Presentation on theme: "Multinationals and International Banking Systems."— Presentation transcript:
Multinationals and International Banking Systems
Multinational corporations In 2005, the revenues of US car company General Motors were $191.4B, greater than the GDP of more than 148 countries. In its fiscal year ending 2005, US retailer Wal- Mart’s revenues were $285.2B, larger than the combined GDP of sub-Saharan Africa. They avoid paying taxes when possible, some skimp on health insurance for their workers, many try to limit speeding up cleaning up the pollution they create. Often the bill is picked up by the governments in the countries where they operate.
Infamous corporate evil-doing In 70’s, Nestle’s campaign to persuade Third World mothers to use infant formula, leading to alledged deaths of babies as a result of formula being mixed with contaminated water Intern. Code of Marketing of Breast-milk Substitutes signed in 1981 –Baby food companies may not distribute free samples of substitute milk in hospitals and other places providing public health services. –Manufacturers of breast milk substitutes may not distribute promotional gifts to health workers. –Images of mothers and children on the packets or labels are forbidden. Nestlé has issued instructions to all its offices to ensure strict compliance with the International Code.
Infamous corporate evil-doing Bechtel: a US company whose heads have been secretary of state, secretary of defense, etc. Bechtel’s attempt to privatize Bolivia’s water –Water price raised by 200% after privatization. –Many had to withdraw their children from school and stop using doctors because of higher costs for water –Riots; contract terminated –Bechtel filed a lawsuit against Bolivia and in 2006 settled it with a compensation of 30cents in an outside jurisdiction (International Centre for the Settlement of Investment Disputes).
Infamous corporate evil-doing The US cigarette companies’ half-century conspiracy to persuade people that there was no scientific evidence that smoking is bad for health even though their own research confirmed that it was Monsanto’s development of seeds that produced plants which in turn produced seeds that couldn’t be replanted, thereby forcing farmers to buy new seeds annually Los Angels once had the world’s large urban rail system (1,100 miles of track), until a group led by General Motors brought it out, dismantled it and replaced it with GM buses. Food companies teach children to want sugary cereals that are bad for their teeth.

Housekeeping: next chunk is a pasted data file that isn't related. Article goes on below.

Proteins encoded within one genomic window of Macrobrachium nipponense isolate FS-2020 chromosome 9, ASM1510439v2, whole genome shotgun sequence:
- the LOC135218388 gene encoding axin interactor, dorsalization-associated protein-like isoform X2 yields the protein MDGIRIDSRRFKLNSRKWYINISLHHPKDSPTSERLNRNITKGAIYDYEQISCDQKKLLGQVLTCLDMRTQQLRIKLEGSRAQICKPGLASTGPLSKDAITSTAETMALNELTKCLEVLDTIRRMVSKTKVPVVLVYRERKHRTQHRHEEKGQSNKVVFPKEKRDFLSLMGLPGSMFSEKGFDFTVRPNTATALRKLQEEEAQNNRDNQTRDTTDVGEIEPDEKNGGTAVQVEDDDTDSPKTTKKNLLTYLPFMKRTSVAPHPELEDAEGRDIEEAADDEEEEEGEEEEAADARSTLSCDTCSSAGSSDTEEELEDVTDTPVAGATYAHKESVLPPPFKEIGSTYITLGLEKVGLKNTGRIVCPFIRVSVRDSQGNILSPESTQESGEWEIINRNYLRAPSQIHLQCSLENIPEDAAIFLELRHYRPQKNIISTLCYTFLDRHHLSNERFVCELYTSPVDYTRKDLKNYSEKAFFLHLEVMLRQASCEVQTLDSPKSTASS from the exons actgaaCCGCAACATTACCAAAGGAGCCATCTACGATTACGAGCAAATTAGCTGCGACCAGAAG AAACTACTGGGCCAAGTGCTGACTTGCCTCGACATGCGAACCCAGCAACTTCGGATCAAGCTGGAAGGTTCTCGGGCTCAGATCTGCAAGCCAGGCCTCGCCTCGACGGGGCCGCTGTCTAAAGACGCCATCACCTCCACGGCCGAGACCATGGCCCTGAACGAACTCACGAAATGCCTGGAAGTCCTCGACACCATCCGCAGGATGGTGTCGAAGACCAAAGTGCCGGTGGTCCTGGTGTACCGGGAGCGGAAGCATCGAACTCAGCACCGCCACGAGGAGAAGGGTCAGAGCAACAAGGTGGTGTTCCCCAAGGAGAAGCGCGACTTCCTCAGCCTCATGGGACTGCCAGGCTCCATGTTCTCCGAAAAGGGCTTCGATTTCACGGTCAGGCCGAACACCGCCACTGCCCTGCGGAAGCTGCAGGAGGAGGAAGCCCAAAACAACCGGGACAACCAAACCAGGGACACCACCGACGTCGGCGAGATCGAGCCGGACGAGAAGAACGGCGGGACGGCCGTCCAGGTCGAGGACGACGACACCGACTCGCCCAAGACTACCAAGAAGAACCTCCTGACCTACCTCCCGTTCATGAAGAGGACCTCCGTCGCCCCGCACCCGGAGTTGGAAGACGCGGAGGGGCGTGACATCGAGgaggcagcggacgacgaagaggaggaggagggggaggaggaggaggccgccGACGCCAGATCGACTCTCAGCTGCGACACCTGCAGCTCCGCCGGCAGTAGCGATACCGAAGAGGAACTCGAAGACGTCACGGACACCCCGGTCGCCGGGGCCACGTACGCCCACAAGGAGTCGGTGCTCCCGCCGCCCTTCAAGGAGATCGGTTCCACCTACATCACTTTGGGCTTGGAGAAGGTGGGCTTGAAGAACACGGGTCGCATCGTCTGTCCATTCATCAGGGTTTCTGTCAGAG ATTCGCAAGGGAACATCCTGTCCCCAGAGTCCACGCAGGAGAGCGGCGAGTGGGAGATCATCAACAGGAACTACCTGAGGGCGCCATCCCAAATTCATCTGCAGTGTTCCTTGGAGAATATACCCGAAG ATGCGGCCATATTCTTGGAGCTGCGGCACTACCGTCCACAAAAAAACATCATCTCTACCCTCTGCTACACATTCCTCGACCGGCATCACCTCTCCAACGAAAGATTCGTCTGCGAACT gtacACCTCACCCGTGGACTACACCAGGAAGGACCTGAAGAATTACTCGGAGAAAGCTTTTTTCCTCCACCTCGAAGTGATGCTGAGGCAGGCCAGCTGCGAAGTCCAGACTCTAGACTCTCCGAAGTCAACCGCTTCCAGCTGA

Briberies No good model is set--“In the US, mineral resources are essentially given away to the mining companies; when President Clinton tried to have the resources auctioned off, sold to the highest bidder, he was beaten back by lobbyists from mining companies.” (Stiglitz, MGM, 138) In sophisticated economies such as that of the US, outright bribery has been largely replaced by political campaign contributions. Winning not only a road contract but also a change in policy
Briberies Pharmaceutical companies spent $759M to influence 1,400 congressional bills between 1998-2004, and employed 3,000 lobbyists. Even in 1996, bribes were not only legal but tax- deductible in a a large number of countries (France, Switzerland, Luxembourg, Japan, etc.) The US passed a Foreign Corrupt Practices Act in 1997. There is now an OECD convention on bribery, but enforcement is difficult and incomplete.
Tax Haven and Bank Secrecy The huge expansion of the financial services industry in the 1980s and 1990s saw the number of offshore tax havens increase from 25 in the early 1970s to 72 by the end of 2005. Offshore companies are not audited, so there is no way of knowing who owns those companies, who benefits from the offshore trusts, and what purpose they serve. (see chapter 3 in “A Game As Old as Empire” edited by Steven Hiatt)